Read the original. But I can condense what he says into one of our broad brush strokes, even getting down with the kids for once: Switzerland has been totally pwned by the EU. All the bilateral agreements have been at heart expressions of Swiss submission: all these 120 bilateral agreements have essentially the same EU text: do this and we'll let you survive, this tiny patch of Switzerland surrounded by the EU.
When you have nothing to bargain with, all Swiss compromises become capitulations. For this 'access' Switzerland has had to accept an open borders policy and huge piles of EU law and regulations. The EU, on the other hand, has got almost everything it wanted.
There are some interesting parallels with Britain. In September 2011 the Swiss National Bank (SNB), the value of the Swiss Franc soaring, attempted to shadow the Euro. This period was reminiscent of the way that John Major and Norman Lamont tried to track the Deutschmark in the European Exchange Rate Mechanism (ERM) in the 90s. The policy was a disaster resulting in the crash of Black Wednesday on 16 September 1992.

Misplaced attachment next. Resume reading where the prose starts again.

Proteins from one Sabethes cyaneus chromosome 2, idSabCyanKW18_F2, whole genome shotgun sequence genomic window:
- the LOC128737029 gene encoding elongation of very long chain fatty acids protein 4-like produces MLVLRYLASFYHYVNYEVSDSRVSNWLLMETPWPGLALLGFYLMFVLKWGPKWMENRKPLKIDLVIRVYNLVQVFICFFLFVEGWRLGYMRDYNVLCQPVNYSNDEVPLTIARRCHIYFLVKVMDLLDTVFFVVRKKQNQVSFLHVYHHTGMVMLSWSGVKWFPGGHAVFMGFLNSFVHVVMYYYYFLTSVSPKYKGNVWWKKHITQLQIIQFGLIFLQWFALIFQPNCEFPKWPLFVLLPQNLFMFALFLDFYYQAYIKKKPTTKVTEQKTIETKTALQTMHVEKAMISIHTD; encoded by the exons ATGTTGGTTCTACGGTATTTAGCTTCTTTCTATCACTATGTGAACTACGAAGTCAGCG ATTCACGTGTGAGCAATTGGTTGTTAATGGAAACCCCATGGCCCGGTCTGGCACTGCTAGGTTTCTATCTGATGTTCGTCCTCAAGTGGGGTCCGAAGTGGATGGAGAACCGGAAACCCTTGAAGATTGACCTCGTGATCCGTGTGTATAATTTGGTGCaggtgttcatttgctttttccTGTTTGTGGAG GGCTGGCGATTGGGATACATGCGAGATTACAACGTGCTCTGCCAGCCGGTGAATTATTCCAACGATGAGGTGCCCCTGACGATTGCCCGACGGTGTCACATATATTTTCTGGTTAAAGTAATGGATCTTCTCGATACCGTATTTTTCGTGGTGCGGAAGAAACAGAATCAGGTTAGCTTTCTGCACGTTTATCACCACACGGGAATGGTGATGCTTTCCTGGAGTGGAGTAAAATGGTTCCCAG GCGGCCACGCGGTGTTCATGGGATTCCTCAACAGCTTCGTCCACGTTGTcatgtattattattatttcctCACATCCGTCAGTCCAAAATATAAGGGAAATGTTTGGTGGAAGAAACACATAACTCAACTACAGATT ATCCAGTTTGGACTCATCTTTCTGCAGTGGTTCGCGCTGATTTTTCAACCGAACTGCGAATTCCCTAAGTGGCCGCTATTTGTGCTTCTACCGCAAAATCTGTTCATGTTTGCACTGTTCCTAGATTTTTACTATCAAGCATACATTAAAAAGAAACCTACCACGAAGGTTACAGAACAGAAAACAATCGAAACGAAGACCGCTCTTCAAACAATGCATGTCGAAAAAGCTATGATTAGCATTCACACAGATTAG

Although not quite so dramatic, the Swiss attempt to fix a ceiling for the CHF/EUR exchange rate at 1.20 also came to a bad end. On 15 January 2015 the SNB ran out of steam and overnight allowed the Swiss Franc to jump rapidly, much to the dismay of Swiss exporters, the surprise of the stock market and the extreme annoyance of the present writer.
Couchepin is absolutely right to point to the serious deficiencies of the relationship between Switzerland and the EU. But nothing is as it seems in this world, especially in Switzerland.
Couchepin, who has always been regarded as a bit of a special case, even by his own party – special cases are a speciality of the canton of Valais, Couchepin's home territory – is looking at this from a narrowly French-speaking (his wife is from Paris) and big business perspective. The French made him an Officier de la Légion d’Honneur, he's a keen global governance man and a Bilderberg participant.